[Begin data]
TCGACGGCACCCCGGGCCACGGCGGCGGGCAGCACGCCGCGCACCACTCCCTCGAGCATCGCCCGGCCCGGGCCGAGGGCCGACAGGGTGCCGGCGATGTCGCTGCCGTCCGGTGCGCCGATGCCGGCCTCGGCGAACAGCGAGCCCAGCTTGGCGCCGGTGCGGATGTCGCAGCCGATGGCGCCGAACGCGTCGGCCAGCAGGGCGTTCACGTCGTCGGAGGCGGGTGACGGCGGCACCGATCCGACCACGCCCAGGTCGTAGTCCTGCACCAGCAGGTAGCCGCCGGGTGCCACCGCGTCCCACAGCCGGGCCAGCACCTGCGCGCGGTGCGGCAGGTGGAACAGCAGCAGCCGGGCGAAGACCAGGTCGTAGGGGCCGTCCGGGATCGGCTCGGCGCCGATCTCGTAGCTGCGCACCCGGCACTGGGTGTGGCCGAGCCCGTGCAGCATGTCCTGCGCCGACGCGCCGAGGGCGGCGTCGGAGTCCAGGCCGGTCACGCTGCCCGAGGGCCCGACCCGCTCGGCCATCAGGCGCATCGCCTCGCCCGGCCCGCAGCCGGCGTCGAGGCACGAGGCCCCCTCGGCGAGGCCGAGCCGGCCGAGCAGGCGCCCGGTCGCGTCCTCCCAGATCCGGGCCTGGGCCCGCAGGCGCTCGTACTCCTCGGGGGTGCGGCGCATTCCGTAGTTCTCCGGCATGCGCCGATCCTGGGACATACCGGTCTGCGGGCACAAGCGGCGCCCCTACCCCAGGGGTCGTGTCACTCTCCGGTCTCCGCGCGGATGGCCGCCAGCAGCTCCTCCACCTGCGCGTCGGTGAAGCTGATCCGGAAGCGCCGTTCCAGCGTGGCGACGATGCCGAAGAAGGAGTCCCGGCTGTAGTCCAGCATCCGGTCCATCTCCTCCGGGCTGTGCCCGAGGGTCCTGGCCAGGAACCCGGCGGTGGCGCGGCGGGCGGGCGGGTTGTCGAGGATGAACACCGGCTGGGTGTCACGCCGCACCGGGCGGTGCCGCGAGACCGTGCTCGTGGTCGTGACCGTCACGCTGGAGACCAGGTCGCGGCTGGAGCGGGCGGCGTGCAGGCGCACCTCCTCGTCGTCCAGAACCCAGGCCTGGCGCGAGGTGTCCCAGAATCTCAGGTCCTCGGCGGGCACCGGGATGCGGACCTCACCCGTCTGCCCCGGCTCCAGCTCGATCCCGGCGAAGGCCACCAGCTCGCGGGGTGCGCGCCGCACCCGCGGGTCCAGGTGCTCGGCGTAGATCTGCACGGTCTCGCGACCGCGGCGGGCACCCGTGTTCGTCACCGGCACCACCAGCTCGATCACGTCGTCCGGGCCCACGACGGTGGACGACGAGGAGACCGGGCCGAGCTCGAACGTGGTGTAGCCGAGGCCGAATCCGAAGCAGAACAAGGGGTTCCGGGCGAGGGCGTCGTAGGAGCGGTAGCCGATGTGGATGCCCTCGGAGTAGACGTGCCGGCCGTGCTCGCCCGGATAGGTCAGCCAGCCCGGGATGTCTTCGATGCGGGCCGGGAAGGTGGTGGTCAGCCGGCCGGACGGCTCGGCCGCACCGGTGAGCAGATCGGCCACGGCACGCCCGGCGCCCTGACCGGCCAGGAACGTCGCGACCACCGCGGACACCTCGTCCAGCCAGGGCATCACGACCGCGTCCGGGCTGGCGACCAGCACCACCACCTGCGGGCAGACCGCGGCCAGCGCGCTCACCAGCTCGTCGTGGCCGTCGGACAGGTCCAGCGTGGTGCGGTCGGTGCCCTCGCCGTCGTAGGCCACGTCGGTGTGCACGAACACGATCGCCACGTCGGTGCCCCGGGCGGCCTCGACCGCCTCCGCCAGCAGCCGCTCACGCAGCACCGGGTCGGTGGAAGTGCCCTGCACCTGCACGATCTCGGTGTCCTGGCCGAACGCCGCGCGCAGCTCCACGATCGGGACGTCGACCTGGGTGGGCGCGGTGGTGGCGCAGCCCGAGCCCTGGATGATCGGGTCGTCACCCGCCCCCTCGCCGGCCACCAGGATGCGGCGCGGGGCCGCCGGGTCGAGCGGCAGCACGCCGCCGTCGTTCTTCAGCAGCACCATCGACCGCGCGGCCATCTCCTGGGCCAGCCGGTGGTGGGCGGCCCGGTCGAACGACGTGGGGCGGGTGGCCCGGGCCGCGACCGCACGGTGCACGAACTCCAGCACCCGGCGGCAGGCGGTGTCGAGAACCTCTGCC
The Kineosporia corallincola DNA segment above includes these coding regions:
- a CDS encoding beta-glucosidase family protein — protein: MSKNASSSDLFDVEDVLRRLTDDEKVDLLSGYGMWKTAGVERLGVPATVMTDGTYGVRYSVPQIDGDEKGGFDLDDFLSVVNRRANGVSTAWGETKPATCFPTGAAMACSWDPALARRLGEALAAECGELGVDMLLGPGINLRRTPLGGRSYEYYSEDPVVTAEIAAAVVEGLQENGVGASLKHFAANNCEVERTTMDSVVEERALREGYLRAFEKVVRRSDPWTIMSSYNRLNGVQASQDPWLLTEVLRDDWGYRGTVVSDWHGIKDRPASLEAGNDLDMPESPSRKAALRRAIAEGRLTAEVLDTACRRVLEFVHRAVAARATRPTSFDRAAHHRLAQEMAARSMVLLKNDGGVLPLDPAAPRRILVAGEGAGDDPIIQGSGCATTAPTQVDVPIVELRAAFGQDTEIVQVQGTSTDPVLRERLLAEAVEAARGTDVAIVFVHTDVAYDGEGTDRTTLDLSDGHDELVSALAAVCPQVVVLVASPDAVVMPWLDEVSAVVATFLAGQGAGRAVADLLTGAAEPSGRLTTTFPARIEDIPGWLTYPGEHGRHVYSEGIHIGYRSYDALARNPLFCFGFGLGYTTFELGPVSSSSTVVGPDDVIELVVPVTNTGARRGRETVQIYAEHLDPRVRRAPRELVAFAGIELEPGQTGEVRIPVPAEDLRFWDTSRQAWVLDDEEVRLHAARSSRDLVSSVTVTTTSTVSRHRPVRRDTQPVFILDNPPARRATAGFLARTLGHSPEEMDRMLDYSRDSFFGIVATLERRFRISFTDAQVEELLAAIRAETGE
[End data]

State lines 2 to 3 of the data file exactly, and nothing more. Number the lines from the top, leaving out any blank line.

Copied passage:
The Kineosporia corallincola DNA segment above includes these coding regions:
- a CDS encoding beta-glucosidase family protein — protein: MSKNASSSDLFDVEDVLRRLTDDEKVDLLSGYGMWKTAGVERLGVPATVMTDGTYGVRYSVPQIDGDEKGGFDLDDFLSVVNRRANGVSTAWGETKPATCFPTGAAMACSWDPALARRLGEALAAECGELGVDMLLGPGINLRRTPLGGRSYEYYSEDPVVTAEIAAAVVEGLQENGVGASLKHFAANNCEVERTTMDSVVEERALREGYLRAFEKVVRRSDPWTIMSSYNRLNGVQASQDPWLLTEVLRDDWGYRGTVVSDWHGIKDRPASLEAGNDLDMPESPSRKAALRRAIAEGRLTAEVLDTACRRVLEFVHRAVAARATRPTSFDRAAHHRLAQEMAARSMVLLKNDGGVLPLDPAAPRRILVAGEGAGDDPIIQGSGCATTAPTQVDVPIVELRAAFGQDTEIVQVQGTSTDPVLRERLLAEAVEAARGTDVAIVFVHTDVAYDGEGTDRTTLDLSDGHDELVSALAAVCPQVVVLVASPDAVVMPWLDEVSAVVATFLAGQGAGRAVADLLTGAAEPSGRLTTTFPARIEDIPGWLTYPGEHGRHVYSEGIHIGYRSYDALARNPLFCFGFGLGYTTFELGPVSSSSTVVGPDDVIELVVPVTNTGARRGRETVQIYAEHLDPRVRRAPRELVAFAGIELEPGQTGEVRIPVPAEDLRFWDTSRQAWVLDDEEVRLHAARSSRDLVSSVTVTTTSTVSRHRPVRRDTQPVFILDNPPARRATAGFLARTLGHSPEEMDRMLDYSRDSFFGIVATLERRFRISFTDAQVEELLAAIRAETGE